Our Mark

Being a well-settled principle in trademark law that abandonment is an affirmative defense against claims of infringement, in selecting a mark for the Academy of Intellectual Property Law and Geissler & Associates it was found appropriate to select a mark of great historical significance but one that had been abandoned and in need of a proud new home. The recently abandoned mark of the Oxford and Cambridge Club in London is just such a mark. Thus, the mark adopted for use by the Academy of Intellectual Property Law and Geissler & Associates formerly served as the badge of the Oxford and Cambridge Club in London for 185 years before being formally abandoned by its General Committee in January 2008 in favor of a re-designed and modernized badge.
The mark contains highly stylized versions of the arms of the two historic universities, Oxford and Cambridge. Elements from the arms of the former include: three crowns, a mark of Thomas Cranley dating from 1386 and the legend “Dominus Illuminato Mea” (the opening words of Psalm 27). Elements from the arms of the latter include: the central feature of a book; a white cross decorated with black ermine tails; and four yellow lions walk with one leg raised on a red background.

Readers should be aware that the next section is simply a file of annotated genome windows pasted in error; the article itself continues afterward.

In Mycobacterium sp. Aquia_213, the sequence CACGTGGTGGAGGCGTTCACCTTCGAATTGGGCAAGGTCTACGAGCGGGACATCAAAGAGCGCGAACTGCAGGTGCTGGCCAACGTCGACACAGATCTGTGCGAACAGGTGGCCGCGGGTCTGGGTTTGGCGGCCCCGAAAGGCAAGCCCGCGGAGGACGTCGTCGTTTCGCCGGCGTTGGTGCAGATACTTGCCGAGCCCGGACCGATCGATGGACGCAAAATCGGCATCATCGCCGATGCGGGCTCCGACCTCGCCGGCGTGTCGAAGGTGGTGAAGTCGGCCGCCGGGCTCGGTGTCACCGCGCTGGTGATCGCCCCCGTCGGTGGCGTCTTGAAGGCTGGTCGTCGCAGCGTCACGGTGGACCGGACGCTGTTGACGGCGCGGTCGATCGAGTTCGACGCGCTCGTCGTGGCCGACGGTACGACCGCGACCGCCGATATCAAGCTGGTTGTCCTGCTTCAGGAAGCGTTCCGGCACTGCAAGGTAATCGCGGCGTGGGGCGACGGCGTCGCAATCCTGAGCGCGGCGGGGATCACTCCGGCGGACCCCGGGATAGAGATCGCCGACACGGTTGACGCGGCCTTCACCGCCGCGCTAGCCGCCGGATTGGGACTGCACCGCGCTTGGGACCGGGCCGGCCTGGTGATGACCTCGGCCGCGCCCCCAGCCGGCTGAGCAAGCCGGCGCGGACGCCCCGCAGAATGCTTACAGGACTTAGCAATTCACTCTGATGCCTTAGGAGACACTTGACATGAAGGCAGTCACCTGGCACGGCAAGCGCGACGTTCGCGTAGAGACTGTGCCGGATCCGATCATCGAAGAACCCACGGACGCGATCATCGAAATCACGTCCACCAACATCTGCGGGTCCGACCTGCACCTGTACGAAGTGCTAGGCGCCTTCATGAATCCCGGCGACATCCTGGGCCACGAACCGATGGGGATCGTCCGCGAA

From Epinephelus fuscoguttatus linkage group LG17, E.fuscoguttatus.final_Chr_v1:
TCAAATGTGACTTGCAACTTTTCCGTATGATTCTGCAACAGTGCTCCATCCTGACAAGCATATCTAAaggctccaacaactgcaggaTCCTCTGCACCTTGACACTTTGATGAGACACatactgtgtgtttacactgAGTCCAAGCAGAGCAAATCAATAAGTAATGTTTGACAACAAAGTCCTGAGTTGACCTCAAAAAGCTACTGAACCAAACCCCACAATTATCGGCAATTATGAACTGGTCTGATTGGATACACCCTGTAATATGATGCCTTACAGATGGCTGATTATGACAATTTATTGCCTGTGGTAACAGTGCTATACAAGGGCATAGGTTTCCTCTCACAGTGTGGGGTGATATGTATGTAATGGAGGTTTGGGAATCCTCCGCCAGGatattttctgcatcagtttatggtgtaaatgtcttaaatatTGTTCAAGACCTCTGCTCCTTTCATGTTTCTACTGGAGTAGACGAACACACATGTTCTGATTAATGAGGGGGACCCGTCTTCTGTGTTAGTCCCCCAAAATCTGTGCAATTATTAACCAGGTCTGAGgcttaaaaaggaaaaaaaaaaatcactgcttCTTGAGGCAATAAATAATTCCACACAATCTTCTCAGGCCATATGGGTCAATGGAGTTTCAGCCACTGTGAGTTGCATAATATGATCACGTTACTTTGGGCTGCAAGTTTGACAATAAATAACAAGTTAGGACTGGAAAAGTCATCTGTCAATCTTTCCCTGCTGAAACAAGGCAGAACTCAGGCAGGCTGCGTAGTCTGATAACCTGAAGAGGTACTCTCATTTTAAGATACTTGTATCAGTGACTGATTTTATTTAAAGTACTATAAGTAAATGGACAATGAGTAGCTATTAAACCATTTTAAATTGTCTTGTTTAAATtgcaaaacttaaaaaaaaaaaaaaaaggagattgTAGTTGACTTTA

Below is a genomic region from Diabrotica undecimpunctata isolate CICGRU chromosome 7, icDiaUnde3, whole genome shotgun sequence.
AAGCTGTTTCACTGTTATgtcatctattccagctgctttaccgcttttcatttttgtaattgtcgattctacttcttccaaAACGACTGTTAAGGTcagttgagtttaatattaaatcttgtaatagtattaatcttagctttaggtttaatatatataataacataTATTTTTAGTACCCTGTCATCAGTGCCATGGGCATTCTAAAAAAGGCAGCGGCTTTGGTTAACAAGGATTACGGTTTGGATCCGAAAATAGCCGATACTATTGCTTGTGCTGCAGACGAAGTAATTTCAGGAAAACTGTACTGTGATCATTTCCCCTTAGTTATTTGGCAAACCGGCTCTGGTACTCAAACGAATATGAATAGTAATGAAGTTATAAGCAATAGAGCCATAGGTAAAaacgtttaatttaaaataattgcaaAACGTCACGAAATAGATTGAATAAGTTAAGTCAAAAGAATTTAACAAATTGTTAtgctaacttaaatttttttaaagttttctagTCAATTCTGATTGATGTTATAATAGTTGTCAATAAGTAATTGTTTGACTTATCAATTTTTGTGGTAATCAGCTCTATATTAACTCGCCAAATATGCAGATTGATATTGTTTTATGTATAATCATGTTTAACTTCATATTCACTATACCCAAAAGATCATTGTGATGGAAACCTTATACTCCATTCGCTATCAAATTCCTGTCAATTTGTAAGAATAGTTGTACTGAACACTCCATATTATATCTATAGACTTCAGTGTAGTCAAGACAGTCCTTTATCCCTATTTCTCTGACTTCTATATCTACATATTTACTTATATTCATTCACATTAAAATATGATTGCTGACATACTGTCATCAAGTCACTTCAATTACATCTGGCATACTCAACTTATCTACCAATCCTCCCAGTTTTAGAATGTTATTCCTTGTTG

According to Owen Highley, a member of the General Committee of the Oxford and Cambridge Club, the first evidence of the use of the arms of the two universities as a club badge is contained in the 1822 library bookplates of the United University Club. The Oxford and Cambridge University Club began to use similar but slightly different bookplates in 1830. In both cases the arms of each university were placed next to each other and this practice was again followed when a new design was adopted for the United Oxford and University Club after the amalgamation. The current design, showing two overlapping devices sloping at an angle was adopted in 1982. It was similar to the device used until the amalgamation by the United University Club.